Diamond Jubilee prompts MPs' memories of the Queen
- 1 June 2012
- From the section England
Many people have met the Queen but to speak to her on a regular basis you need to be a friend, a member of her family or one of her ministers.
Her Majesty has always taken the business of government seriously.
Red boxes are sent to Buckingham Palace every night and every week she meets with her Prime Minister.
Ministers are summoned to brief her, while the Privy Council, which is made up of senior ministers past, is regularly brought together.
"She's on top of her game, she's always extremely well informed," says former Norfolk MP and Education Secretary, Baroness Shephard.
"When I was running a department, if there was anything I wasn't happy with, you could be sure she'd ask me about it."
Charles Clarke, the former Home Secretary, agrees: "She's incredibly well briefed. I think it's the consequence of simply talking to so many people."
"If she wanted your opinion she would ask for it and you would give it - briefly," adds Baroness Shephard.
"She might give an opinion, she might not, but you always had the impression she was taking it all in."
"She's always interested to talk about problems which are exercising her," says Mr Clarke.
"She used to raise with me (when Home Secretary) issues like young girls being drunk and other issues associated with that.
"She once raised with me as a Norfolk MP, even though it wasn't my responsibility, what was going to happen to the hospitals in the Sandringham area!
"She has views about things but she's never disrespectful. She wants to hear and understand what's going on."
Mr Clarke reveals that when he was sacked as Home Secretary he was summoned to a private audience with the Queen that he has never forgotten.
"We had half an hour talking about the problems of being Home Secretary and what the job involves.
"The level of her grasp of it was absolutely fantastic.
"She really understood about the problems - it was an extremely warm, friendly and illuminating conversation.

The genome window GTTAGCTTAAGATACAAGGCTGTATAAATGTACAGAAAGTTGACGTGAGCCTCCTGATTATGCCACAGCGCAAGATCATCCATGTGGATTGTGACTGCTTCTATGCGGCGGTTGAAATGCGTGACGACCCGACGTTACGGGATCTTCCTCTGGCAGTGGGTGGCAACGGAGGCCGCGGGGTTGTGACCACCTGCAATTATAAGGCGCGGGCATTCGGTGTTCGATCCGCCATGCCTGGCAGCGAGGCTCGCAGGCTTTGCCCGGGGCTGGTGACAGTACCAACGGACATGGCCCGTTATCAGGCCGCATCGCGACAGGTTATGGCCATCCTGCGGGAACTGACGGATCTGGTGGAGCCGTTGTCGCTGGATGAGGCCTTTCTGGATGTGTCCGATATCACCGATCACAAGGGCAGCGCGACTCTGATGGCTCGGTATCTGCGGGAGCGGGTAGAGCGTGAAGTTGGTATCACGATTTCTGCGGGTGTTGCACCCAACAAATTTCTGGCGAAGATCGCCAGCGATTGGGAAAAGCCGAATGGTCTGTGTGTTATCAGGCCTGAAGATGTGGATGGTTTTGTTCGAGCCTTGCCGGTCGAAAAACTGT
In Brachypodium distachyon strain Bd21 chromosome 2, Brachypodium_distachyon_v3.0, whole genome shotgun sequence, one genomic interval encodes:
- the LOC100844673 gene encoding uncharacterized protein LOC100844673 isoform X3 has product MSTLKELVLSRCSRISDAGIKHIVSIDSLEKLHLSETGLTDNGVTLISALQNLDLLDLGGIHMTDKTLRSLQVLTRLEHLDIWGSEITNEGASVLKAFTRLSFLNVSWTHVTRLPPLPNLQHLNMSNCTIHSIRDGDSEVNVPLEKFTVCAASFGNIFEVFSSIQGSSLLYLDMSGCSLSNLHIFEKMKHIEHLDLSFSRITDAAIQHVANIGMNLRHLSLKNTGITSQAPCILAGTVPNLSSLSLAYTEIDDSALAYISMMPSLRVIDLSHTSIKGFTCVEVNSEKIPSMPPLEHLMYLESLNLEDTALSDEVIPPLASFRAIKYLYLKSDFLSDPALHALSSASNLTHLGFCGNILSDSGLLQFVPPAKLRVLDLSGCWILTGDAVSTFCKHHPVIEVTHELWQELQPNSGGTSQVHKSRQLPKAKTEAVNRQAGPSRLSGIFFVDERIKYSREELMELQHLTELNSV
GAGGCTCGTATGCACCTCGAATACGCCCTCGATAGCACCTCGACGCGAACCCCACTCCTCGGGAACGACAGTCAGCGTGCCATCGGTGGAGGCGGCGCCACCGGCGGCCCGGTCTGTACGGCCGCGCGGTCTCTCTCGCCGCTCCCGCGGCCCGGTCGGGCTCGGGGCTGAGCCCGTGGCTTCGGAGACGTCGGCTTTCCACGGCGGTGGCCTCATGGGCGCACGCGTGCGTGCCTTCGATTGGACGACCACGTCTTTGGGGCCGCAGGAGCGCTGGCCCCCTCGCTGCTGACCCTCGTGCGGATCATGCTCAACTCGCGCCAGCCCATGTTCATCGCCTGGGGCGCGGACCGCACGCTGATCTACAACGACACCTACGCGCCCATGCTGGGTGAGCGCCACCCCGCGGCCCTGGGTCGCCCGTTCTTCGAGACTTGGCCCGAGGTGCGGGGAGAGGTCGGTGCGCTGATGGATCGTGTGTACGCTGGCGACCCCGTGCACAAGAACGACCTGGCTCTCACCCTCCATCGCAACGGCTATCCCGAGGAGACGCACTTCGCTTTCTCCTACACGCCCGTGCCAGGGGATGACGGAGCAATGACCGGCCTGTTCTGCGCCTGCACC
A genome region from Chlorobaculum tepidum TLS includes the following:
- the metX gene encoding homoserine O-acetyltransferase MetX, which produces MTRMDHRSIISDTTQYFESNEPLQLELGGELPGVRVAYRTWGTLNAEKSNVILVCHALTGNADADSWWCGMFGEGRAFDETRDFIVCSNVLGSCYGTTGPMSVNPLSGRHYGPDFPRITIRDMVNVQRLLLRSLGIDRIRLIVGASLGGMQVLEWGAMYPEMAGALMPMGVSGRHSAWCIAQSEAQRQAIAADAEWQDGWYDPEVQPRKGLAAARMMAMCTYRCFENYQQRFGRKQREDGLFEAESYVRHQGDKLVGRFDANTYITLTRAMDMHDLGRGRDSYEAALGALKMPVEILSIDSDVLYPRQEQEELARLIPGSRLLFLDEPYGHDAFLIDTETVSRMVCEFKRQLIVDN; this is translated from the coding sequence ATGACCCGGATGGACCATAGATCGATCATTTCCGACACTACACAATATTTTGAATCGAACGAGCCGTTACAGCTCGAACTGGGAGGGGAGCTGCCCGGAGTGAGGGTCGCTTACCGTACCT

"She was extremely sympathetic.
"She regards governing as hard and I've heard her make amusing jokes about it, which I am not in a position to repeat.
"But she thinks it's not an easy thing and she's not one of those who rushes to judgement."
Everyone is also agreed that the Queen has a lively sense of humour and is expert at making people feel at their ease.
"She's not good at small talk but when you're on your own with her, she's quite amazing," says Lord John MacGregor, another former Norfolk MP who used to be Lord President of the Privy Council.
"I always had to have a private audience with her five minutes before the meeting started.
"I don't know anything about horses, so I thought, 'I used to be Agriculture Minister, we'll talk about that', so we did.
"Then I thought 'she also loves Norfolk', so we moved onto that. Every time we met, we'd talk about farming and Norfolk.
"She loves the people and the villages of Norfolk and the things she talked about were very current issues."
Time for change?
Opinion polls suggest that the majority of people in Britain believe in the monarchy but at Westminster there are some who feel the time is coming for a re-think.
"I have nothing personal against the Queen, I think she's done an amazing job," says Cambridge MP, Julian Huppert.
"The monarchy fits in with the idea that we're a backward looking country.
"At a time when we're talking about social mobility, to say we have someone right at the top just because of who their parents were, just seems wrong."
"I'm not saying we have to end this immediately - it's just time to start thinking about where we go in the future when the Queen stops reigning."
Charles Clarke disagrees: "I think it was interesting that when Spain came away from the Franco dictatorship they decided to have a constitutional monarchy.
"You also have to think of the roles that she has: to appoint a government, to be head of the Church of England, to be commander of the armed forces.
"If it wasn't her who would it be? I think we've developed a constitutional monarchy that deserves our support and we should stick with it."
"What we would have instead would be an unseemly party political election of a head of state and given the public's views of politicians at the moment I don't think they would like the idea," says Baroness Shephard.
"When you think many ministers are washed up after five or 10 years in a cabinet, the Queen has been dealing with these matters for 60 years and she's still on top of her game.
"It's quite extraordinary."